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This review is taken from PN Review 206, Volume 38 Number 6, July - August 2012.

Watching the Materials john peck, Contradance (University of Chicago Press) £11.50

The cover of Peck's Contradance depicts the figures of two dancers, as if folded from the paper of 'a poster advertising a 1987 exhibition' bearing the image of a 'nineteenth-century artist's rendering of an Etruscan woman dancing'. The sense is the multiple and ongoing reworking of an idea across time (from Etruscan times, to the nineteenth century, to 1987, to now) and culture (from ancient Italy, to the exhibition in Cologne, to the Japan of origami, to here). The notion of continual drawing-in and manipulation of widely various material, as a kind of dancing across text (Contradance, we think), is one which underwrites Peck's formidable resourcefulness. His ability to refer so widely, to source and make real use of material gathered from throughout history, is what comes to precipitate both the strengths and the weaknesses of this collection.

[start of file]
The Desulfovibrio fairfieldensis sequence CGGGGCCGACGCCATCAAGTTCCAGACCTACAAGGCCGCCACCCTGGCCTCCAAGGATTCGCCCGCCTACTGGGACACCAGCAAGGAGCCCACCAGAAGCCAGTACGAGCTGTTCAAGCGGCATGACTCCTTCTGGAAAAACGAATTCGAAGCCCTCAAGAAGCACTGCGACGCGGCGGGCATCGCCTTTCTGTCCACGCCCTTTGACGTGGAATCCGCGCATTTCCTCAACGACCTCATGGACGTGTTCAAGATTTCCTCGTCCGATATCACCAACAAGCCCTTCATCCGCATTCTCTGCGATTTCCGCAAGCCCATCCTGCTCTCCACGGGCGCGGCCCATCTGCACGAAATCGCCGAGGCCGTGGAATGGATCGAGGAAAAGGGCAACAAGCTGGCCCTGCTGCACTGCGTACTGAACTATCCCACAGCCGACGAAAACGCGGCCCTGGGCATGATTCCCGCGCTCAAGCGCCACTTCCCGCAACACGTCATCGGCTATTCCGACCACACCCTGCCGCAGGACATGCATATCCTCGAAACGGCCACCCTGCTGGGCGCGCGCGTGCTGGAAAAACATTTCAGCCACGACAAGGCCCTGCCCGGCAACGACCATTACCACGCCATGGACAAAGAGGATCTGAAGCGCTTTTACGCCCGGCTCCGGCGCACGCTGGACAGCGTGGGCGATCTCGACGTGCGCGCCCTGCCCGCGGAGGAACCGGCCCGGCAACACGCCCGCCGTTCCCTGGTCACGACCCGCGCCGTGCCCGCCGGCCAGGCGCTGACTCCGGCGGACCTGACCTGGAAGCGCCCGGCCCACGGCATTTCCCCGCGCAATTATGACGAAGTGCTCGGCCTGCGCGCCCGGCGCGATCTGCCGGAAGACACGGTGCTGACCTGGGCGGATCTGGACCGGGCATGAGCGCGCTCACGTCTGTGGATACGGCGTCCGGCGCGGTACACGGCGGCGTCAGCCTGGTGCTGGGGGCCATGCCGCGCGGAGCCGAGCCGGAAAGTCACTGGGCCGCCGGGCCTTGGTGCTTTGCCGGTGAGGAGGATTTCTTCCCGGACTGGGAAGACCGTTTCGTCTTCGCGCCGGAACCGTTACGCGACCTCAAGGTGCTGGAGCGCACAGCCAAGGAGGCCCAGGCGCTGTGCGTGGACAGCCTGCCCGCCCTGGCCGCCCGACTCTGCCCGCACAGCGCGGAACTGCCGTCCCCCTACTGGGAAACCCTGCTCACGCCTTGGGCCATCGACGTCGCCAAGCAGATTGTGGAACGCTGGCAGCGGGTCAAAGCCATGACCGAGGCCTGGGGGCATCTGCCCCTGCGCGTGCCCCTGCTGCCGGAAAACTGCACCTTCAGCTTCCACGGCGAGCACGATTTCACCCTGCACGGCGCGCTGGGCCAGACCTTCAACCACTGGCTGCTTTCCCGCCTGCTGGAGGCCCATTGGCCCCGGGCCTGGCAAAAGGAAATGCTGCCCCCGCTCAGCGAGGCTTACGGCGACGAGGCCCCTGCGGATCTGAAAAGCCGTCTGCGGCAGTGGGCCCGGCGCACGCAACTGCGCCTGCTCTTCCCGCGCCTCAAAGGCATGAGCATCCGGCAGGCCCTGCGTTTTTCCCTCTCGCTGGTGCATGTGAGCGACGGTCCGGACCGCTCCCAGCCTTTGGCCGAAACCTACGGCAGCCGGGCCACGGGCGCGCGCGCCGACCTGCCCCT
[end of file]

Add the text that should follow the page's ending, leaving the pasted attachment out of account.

At his best, Peck can make truly astonishing metaphorical strides, yoking together an enormous span of ideas. This principle is perhaps best illustrated by 'Flowers and Birds of the Four Seasons...', which makes incredible use of its twenty-eight short lines. After an unexceptional start, the poem abruptly mentions Chernobyl before going on to say 'We call it matter, dubbing it / stuff - all which fosters surprise when wraths / burst neutrally, keenly, from it'; our subject, however temporarily, seems to be the way in which enormous (nuclear) energy is contained in the apparently inert stuff of matter. The lift-off in the poem, though, comes in the final lines, ...


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